“When Baker said this doesn’t restrict our right to purchase firearms, that’s ridiculous because, under North Carolina law, you cannot buy a handgun without a pistol purchase permit,” Valone said.

GRNC’s press release included legal analysis of Baker’s action suspending pistol permit purchases (PPP) from its director of legal affairs, Edward Green.

“The sheriff of every county in NC shall issue a PPP to a law-abiding citizen of good moral character within 14 days. This is state law,” Green wrote. “The sheriff’s office has no discretion in accepting applications or processing them. If an investigation uncovers a specific, statutorily enumerated reason an applicant should not receive a PPP, the sheriff must list such reason – and the statute – in writing – also within 14 days.”

According to the Wake County Sheriff’s Office, there are currently 755 applications pending. The sheriff’s office says that the Wake County Clerk of Court doesn’t have enough staff to keep up with the required background checks on applicants in order to statutorily meet the 14-day requirement.

“With 290 people coming into the permits office per day, the sheriff’s office would not be able to meet the 14-day requirement,” added Sheriff Baker.

Baker’s press release claims that by suspending operations, the Wake County Clerk of Court can then catch and process that backlog of pending applications.

Green continued, stating that a “high workload by the sheriff’s staff is not a reason for refusal to issue a PPP” and that “suspension of accepting, processing, and issuing PPPs is facially unlawful.”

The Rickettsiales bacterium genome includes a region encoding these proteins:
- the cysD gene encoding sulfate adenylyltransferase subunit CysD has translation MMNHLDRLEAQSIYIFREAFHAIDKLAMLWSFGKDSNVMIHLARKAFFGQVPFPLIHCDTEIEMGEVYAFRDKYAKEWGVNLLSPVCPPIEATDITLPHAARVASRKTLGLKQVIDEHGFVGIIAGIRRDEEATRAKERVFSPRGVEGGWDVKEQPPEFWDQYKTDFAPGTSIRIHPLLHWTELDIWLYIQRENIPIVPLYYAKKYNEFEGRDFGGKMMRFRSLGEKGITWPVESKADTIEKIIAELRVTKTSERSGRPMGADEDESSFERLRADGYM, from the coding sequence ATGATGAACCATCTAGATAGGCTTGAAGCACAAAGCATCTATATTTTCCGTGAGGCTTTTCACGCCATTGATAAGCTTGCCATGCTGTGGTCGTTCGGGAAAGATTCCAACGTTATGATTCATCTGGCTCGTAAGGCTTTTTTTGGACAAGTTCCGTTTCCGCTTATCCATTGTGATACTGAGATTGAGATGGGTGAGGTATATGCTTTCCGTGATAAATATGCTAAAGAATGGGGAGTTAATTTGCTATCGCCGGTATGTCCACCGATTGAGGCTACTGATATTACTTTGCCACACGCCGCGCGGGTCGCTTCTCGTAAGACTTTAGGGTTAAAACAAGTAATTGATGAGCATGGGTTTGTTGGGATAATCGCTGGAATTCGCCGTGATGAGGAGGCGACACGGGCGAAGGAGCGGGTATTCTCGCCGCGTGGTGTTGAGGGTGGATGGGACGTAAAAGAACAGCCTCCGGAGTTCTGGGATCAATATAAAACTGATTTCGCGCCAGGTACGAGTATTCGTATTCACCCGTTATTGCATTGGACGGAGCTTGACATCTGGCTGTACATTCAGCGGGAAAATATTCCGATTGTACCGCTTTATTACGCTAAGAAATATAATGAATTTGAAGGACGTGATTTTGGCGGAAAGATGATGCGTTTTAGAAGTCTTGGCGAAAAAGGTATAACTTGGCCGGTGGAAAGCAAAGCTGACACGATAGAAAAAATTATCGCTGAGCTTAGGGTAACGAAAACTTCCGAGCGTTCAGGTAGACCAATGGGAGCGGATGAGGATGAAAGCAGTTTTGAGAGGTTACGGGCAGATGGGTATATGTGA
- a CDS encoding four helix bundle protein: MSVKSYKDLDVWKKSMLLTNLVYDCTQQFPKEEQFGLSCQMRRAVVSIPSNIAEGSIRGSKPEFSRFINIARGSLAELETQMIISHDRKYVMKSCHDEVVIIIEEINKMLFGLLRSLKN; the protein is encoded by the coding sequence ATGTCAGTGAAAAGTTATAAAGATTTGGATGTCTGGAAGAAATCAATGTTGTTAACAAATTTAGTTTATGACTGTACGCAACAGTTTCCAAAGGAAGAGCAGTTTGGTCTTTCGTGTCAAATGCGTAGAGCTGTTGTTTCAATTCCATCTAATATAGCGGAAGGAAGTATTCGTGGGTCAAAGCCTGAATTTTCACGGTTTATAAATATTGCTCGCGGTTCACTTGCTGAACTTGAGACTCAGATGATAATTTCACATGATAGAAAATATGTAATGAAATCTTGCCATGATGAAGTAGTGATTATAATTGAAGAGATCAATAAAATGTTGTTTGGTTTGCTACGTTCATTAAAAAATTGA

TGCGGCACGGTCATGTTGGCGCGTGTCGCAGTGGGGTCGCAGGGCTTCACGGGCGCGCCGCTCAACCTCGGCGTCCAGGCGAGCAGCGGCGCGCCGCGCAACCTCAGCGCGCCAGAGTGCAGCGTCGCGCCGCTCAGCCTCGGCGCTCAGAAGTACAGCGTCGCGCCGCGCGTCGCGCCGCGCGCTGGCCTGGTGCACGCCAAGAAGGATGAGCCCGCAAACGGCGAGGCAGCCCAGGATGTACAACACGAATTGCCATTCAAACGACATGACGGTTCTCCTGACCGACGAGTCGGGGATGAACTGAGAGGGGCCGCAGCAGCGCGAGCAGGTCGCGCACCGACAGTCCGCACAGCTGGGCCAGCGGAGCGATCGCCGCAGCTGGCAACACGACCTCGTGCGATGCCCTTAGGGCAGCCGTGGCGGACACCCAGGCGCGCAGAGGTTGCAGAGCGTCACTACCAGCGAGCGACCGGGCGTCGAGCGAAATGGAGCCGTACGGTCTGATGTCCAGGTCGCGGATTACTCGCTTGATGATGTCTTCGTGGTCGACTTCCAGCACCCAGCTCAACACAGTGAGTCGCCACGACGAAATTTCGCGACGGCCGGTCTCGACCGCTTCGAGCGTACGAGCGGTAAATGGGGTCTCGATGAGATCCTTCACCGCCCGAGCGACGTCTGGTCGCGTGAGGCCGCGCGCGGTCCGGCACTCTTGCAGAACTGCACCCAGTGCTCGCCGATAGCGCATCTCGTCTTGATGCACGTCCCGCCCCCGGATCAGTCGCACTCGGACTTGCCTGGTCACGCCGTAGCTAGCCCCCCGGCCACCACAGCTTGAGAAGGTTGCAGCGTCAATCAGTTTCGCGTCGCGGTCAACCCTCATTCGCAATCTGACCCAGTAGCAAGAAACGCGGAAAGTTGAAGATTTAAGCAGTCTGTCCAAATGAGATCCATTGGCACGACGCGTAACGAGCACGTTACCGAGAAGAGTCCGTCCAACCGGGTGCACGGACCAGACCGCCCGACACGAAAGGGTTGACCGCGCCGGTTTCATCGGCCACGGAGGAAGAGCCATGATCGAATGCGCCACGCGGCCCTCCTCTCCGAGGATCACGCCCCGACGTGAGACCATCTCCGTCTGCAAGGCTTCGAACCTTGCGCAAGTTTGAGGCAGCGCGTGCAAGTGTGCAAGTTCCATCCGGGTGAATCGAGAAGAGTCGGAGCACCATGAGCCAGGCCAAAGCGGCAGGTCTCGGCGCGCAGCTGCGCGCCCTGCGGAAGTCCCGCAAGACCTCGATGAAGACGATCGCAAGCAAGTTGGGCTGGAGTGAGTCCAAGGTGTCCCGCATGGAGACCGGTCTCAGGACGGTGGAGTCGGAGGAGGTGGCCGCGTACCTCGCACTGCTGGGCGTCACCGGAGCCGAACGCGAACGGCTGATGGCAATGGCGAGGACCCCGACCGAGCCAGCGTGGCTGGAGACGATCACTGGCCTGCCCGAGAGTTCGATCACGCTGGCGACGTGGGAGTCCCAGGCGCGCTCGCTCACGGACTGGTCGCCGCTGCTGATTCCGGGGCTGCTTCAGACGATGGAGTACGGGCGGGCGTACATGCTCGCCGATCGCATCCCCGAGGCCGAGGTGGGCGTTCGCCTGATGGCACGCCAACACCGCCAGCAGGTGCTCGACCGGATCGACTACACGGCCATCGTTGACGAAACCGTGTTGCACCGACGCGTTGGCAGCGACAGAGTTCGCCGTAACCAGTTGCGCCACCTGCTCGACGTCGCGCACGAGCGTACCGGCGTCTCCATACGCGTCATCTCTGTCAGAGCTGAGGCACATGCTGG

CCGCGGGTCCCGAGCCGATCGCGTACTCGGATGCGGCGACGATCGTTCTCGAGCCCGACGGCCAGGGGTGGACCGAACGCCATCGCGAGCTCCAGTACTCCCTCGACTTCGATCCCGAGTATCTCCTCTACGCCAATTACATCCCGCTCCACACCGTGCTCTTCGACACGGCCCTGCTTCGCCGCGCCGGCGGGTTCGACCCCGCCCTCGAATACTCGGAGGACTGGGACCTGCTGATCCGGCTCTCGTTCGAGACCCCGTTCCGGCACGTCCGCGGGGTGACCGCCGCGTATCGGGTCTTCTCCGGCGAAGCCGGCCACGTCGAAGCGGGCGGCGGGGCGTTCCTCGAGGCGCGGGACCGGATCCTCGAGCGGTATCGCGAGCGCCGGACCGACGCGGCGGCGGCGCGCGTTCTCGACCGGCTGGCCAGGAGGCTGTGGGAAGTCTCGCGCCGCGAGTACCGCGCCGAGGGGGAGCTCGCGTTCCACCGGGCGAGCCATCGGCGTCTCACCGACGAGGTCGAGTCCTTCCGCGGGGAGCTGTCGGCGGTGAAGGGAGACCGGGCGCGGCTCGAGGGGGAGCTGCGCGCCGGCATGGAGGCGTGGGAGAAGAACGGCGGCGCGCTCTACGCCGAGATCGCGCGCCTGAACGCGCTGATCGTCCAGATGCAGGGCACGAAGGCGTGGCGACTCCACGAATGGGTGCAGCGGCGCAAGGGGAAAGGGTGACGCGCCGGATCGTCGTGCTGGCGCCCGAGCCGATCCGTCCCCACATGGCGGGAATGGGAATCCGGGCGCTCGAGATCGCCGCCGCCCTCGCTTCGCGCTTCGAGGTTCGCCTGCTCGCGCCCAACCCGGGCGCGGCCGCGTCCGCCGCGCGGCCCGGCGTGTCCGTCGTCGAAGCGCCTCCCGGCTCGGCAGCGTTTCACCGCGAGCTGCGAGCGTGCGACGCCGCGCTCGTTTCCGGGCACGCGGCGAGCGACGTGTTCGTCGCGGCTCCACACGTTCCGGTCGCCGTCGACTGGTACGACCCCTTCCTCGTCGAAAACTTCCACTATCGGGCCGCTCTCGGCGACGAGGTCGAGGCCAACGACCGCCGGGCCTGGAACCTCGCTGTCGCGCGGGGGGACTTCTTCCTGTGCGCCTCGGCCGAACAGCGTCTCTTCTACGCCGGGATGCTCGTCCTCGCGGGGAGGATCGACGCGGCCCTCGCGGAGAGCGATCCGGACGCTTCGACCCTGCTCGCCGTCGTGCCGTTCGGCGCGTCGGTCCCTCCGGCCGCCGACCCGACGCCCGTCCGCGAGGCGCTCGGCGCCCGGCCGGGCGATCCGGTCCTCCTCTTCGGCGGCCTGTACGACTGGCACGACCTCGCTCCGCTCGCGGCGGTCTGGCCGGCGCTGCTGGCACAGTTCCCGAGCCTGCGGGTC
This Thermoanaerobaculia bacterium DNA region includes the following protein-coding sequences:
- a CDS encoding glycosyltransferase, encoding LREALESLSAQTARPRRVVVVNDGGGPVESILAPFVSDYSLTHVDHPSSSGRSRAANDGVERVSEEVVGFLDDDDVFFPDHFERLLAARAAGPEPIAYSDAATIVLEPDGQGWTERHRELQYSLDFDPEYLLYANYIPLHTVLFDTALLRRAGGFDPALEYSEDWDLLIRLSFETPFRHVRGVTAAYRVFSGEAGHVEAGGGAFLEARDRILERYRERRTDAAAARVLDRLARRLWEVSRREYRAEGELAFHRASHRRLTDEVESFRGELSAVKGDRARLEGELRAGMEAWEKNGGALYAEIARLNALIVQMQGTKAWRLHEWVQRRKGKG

In addition, Green said that such a suspension “effectively bans residents of Wake County from engaging in conduct that is at the very core of the Second Amendment at a time when the need for self-defense may be at its very greatest.”

“The Sheriff must rescind this illegal policy immediately,” wrote Green.

The actions by Sheriff Baker appear to be happening in varying degrees in other counties.

Camden County is not accepting new applications for handgun purchase permits, concealed carry permits, or fingerprinting until Tuesday, March 31, 2020, and on March 23, Camden’s administrative offices were “closed to the public.”

The Gates County Sheriff’s Office closed to public traffic on March 16, 2020, and remains closed “until further notice.”

Harnett County announced on March 19 that it had “suspended jail visitations, pistol permits, concealed carry permits, fingerprint services or any other service that requires your presence until further notice.”

The suspension of fingerprinting services has occurred in a number of locations which include, but are not limited to, Alamance, Anson, Carteret Catawba, Columbus, Gates, Guilford, Lincoln, Randolph, Robeson Counties and by the Sunset Beach police department.

Many of the counties suspending fingerprinting are also only processing pistol purchase permits online.

Carteret County has suspended all “non-essential fingerprinting services” including fingerprinting for new concealed carry weapon applications but renewals are still being processed and PPP applications are only being processed online.

The Cumberland County sheriff’s office has closed its gun permits office to the public until further notice. Purchase permits and concealed handgun permits can be applied for online but there is no in-person pick-up option at this time.

About A.P. Dillon 297 Articles
A.P. Dillon is a North State Journal reporter located near Raleigh, North Carolina. Find her on Twitter: @APDillon_